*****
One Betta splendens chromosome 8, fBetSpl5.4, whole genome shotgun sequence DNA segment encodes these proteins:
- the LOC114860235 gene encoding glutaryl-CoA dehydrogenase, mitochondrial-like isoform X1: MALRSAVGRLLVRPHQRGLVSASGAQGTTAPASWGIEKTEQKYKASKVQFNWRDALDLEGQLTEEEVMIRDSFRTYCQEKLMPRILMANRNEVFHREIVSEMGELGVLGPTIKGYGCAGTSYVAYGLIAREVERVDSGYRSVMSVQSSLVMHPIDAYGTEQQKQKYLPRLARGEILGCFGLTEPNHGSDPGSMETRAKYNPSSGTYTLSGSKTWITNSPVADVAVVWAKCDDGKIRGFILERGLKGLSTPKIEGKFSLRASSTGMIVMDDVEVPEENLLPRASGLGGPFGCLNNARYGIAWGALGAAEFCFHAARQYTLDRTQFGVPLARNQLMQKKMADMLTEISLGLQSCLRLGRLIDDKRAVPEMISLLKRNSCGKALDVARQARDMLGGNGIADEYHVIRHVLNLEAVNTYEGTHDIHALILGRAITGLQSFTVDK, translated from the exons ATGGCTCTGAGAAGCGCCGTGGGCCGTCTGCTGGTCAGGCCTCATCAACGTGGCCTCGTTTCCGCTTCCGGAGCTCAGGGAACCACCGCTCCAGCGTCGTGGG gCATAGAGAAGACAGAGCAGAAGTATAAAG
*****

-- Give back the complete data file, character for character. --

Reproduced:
One Betta splendens chromosome 8, fBetSpl5.4, whole genome shotgun sequence DNA segment encodes these proteins:
- the LOC114860235 gene encoding glutaryl-CoA dehydrogenase, mitochondrial-like isoform X1: MALRSAVGRLLVRPHQRGLVSASGAQGTTAPASWGIEKTEQKYKASKVQFNWRDALDLEGQLTEEEVMIRDSFRTYCQEKLMPRILMANRNEVFHREIVSEMGELGVLGPTIKGYGCAGTSYVAYGLIAREVERVDSGYRSVMSVQSSLVMHPIDAYGTEQQKQKYLPRLARGEILGCFGLTEPNHGSDPGSMETRAKYNPSSGTYTLSGSKTWITNSPVADVAVVWAKCDDGKIRGFILERGLKGLSTPKIEGKFSLRASSTGMIVMDDVEVPEENLLPRASGLGGPFGCLNNARYGIAWGALGAAEFCFHAARQYTLDRTQFGVPLARNQLMQKKMADMLTEISLGLQSCLRLGRLIDDKRAVPEMISLLKRNSCGKALDVARQARDMLGGNGIADEYHVIRHVLNLEAVNTYEGTHDIHALILGRAITGLQSFTVDK, translated from the exons ATGGCTCTGAGAAGCGCCGTGGGCCGTCTGCTGGTCAGGCCTCATCAACGTGGCCTCGTTTCCGCTTCCGGAGCTCAGGGAACCACCGCTCCAGCGTCGTGGG gCATAGAGAAGACAGAGCAGAAGTATAAAG